ERIC Number: ED255120
Record Type: RIE
Publication Date: 1984-Oct-16
Alternative Sources of Student Financing.
Cross, Dolores E.
Financial barriers to college attendance that affect women, minorities, low-income, and other nontraditional students are identified, along with alternative sources of student financial aid. Research has suggested that financially-independent students are most vulnerable to fluctuations in aid, and tend to have low incomes, be minority members or women, and have dependents. Women and minority students have special problems, especially in obtaining child care. Since some government agencies have ruled that student financial aid constitutes income, public assistance for low-income students may be reduced. To alert students to economic realities, new linkages with educational, community, and labor organizations should be explored. Aid for part-time students is needed, along with flexible learning opportunities and counseling, including money management. Business should consider targeting more of its educational assistance toward lower-level employees, who are often minorities and others who need career upgrading through coursework. Another way to provide financing for education is through partnerships with business, especially in the areas of workforce training and technological innovation. (SW)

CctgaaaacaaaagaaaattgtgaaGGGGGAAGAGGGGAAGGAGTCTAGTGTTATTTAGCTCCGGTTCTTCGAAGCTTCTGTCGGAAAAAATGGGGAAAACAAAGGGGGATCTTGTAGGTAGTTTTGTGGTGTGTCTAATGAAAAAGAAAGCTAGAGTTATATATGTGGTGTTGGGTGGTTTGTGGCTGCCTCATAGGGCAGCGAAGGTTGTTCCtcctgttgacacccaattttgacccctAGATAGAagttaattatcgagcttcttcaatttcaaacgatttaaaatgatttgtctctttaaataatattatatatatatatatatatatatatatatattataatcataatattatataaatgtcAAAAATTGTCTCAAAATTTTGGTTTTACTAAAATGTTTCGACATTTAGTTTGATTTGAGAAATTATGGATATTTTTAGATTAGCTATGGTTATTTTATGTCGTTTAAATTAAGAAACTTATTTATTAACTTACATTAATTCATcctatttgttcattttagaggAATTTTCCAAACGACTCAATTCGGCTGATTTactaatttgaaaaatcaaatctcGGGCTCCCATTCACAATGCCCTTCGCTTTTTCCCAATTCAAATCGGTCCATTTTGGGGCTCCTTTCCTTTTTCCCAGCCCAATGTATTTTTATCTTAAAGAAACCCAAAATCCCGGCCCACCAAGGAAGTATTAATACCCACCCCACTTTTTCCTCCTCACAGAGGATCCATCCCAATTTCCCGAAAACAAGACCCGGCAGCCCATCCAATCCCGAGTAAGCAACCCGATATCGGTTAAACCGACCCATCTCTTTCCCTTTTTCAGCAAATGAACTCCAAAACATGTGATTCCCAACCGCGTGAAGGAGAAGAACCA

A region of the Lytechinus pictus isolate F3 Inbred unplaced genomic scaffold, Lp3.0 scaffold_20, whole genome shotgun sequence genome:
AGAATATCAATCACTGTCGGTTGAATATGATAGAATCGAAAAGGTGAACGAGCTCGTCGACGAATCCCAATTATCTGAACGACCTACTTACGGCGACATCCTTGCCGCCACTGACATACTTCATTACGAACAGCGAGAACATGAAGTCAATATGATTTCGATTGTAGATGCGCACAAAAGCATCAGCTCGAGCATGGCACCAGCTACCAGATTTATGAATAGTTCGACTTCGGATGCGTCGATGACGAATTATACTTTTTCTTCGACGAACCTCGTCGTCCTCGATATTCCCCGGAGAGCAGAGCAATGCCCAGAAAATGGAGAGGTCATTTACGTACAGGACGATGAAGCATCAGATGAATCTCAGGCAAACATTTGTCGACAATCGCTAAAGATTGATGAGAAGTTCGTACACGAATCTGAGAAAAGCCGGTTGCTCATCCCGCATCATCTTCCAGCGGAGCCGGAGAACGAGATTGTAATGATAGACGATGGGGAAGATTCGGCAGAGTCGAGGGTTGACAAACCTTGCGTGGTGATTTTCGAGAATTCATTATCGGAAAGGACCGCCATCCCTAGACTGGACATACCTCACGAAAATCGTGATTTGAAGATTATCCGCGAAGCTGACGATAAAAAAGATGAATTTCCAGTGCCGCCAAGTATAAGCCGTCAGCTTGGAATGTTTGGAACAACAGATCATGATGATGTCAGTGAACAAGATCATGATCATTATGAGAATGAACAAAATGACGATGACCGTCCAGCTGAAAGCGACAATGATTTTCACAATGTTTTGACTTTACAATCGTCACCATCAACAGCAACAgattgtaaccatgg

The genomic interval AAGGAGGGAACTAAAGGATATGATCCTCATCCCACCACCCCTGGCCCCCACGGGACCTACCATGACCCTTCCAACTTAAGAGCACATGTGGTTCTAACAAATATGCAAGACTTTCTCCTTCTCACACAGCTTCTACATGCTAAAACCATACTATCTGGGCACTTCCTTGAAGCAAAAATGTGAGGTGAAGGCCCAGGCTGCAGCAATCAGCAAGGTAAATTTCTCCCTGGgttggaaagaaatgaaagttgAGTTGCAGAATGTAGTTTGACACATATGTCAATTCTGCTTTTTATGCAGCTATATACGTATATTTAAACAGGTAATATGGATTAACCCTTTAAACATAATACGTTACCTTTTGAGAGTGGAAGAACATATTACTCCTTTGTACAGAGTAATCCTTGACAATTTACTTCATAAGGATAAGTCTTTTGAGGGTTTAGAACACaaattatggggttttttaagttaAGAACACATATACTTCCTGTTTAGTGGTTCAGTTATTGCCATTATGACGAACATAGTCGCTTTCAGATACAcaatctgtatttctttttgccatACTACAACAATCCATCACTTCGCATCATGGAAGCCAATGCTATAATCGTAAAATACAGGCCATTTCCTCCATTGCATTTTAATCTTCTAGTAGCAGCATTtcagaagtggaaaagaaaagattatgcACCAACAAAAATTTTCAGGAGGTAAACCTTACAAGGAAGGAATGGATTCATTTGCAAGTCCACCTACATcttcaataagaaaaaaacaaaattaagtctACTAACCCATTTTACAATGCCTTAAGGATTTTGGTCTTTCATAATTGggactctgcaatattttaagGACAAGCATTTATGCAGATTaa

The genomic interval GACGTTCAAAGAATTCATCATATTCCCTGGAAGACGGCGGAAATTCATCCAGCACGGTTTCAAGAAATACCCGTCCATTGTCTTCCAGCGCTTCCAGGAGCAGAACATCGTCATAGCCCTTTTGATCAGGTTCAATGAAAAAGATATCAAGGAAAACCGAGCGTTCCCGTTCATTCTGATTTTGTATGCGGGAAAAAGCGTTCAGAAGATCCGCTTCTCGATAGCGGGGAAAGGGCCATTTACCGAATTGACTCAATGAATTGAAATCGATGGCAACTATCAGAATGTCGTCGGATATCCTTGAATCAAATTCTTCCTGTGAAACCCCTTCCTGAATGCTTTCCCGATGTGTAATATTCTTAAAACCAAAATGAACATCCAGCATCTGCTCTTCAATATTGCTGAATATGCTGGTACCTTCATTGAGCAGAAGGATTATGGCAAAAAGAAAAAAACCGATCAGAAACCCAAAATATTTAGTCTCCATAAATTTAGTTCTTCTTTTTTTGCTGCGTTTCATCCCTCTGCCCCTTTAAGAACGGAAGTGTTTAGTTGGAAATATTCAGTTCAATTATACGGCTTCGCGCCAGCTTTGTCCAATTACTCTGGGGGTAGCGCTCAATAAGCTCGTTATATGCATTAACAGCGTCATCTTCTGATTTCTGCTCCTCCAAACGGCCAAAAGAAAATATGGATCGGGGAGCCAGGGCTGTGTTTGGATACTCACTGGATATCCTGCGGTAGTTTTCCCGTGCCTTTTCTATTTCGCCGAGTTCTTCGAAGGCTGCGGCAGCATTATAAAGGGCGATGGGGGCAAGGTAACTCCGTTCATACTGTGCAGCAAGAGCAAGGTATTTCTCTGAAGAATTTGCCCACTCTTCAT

Descriptors: Access to Education, College Students, Economically Disadvantaged, Females, Higher Education, Innovation, Low Income Groups, Minority Groups, Nontraditional Students, Part Time Students, Public Policy, School Business Relationship, Self Supporting Students, Student Financial Aid, Student Problems, Training Allowances
Publication Type: Opinion Papers; Speeches/Meeting Papers
Education Level: N/A
Authoring Institution: N/A
Note: Paper presented at the Annual Meeting of the Association of Independent Colleges and Schools (Maui, HI, October 14-17, 1984).